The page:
After reading some positive reviews, I picked up Osprey’s new Napoleonic rules, Absolute Emperor by Boyd Bruce. I plan to use these for the big battles where even Blücher groans under the weight of units. The basic manoeuvre element is a division and the mechanics are straightforward. Like some other Osprey rules I’ve read, the rules could have been better edited and some information is hard to track down. But for a tenner, I’m not going to quibble. The book includes the author’s explanations behind his design decisions and he concludes by encouraging players to adapt and amend the rules as they see fit. That’s a refreshing position to encounter! He is also active on the AE Facebook page, answering questions promptly and generally encouraging players to get involved.
AE 1. The Battle of Leipzig: Wachau, 16 October 1813: the morning. The Allied assault
This scenario was written to introduce new players at the club to the Absolute Emperor rules. It worked well with two players a side. Experienced players would easily manage it one-to-one.
AE 2. The Battle of Leipzig: Wachau, 16 October 1813: the afternoon. Napoleon’s last chance of victory
This scenario covers the French attempt to break the Coalition centre south of Leipzig on the afternoon of 16 October 1813. It is a big game, suitable for multi-player. In our game, we had 4 French and 3 Coalition players. See the report of our game on my blog here
AE 3. The Battle of Leipzig: Wachau, 16 October 1813: short afternoon scenario
This scenario is smaller than the one above, designed only for a 6 by 4 foot table at the standard AE scale. It fits into this space by omitting the opposing forces at the eastern end of the line (French XI and II Cavalry Corps; Coalition 4th column). It is fine for one or two players a side.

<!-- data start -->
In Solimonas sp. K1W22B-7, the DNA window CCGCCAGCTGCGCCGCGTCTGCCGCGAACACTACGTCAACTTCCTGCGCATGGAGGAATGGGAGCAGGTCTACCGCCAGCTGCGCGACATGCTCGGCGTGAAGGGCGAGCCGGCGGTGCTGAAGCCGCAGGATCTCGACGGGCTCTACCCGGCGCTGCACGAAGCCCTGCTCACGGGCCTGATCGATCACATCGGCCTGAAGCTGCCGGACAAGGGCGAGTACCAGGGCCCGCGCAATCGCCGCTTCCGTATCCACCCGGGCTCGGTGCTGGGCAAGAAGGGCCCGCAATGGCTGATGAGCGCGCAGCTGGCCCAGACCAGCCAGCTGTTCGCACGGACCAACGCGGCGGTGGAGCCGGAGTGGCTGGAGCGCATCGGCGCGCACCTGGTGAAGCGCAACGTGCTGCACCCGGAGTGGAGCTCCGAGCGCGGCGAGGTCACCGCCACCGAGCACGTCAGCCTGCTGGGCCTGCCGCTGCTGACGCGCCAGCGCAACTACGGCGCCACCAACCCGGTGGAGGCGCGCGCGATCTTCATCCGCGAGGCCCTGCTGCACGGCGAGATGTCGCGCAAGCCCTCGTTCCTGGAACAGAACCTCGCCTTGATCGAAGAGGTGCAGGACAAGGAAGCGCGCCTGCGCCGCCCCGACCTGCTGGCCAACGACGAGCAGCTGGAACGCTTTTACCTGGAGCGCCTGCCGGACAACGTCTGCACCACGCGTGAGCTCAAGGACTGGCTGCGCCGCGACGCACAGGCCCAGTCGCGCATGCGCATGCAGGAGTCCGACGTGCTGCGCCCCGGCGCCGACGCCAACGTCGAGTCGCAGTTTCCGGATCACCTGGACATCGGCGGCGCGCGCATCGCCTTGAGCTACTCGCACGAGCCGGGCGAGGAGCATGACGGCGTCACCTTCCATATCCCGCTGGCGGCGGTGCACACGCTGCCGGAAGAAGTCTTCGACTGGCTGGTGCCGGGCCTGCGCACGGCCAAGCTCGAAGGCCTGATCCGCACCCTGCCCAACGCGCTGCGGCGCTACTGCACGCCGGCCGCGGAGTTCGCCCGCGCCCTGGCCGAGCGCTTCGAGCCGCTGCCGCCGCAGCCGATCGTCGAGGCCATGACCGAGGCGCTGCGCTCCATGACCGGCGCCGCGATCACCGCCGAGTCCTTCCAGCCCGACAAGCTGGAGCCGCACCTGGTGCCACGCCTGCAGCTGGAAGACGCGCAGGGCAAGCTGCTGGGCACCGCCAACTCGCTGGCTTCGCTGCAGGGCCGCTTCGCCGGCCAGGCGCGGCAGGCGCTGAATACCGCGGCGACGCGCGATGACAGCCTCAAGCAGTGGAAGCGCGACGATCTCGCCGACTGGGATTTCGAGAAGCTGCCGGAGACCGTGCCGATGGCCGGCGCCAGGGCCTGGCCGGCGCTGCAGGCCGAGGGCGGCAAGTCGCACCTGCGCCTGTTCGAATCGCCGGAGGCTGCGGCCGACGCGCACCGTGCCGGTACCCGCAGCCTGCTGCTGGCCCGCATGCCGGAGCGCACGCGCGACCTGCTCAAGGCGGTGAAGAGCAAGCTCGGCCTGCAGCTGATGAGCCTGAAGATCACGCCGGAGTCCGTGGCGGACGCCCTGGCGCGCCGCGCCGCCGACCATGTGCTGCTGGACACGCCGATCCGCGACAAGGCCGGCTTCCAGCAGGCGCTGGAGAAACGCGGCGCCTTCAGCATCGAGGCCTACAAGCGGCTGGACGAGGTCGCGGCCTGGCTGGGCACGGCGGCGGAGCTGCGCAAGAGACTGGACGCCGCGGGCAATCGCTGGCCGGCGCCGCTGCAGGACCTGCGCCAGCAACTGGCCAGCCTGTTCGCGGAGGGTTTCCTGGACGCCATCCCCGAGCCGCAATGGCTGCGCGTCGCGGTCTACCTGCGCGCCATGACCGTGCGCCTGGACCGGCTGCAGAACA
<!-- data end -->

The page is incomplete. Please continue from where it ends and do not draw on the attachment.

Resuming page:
Lasalle does not provide a fixed ground scale, but Sam Mustafa mentions in the explanatory notes that 3 Base Widths are roughly equivalent to 100 yards. While strict application of ground, figure and time scales doesn’t generally feature in Sam’s rules, I do find a ground scale useful when starting to write a historical scenario. I have therefore taken the scale to be 1BW to 33 yards. This means a standard 24 x 36 BW table represents an area roughly 800 yards by 1200 yards.
Lasalle scenario 1. The Battle of Leipzig: Markkleeberg, 16 October 1813: Prussians and Russians versus French and Poles
We played this scenario in our first face to face game after lockdown and we greatly enjoyed it. It is reported in my blog post here. After our game I tweaked the scenario a little bit, by removing the sudden death victory conditions. In our play through, the Allied player chose to go for the sudden death route to victory and completely ignored the village. This gave a great game but it didn’t feel much like the actual engagement, where Markkleeberg was the focus of much of the battle.
Lasalle scenario 2. The Danube Valley, 21 April 1809: “Bristling with guns”. St Hilaire assaults a hilltop position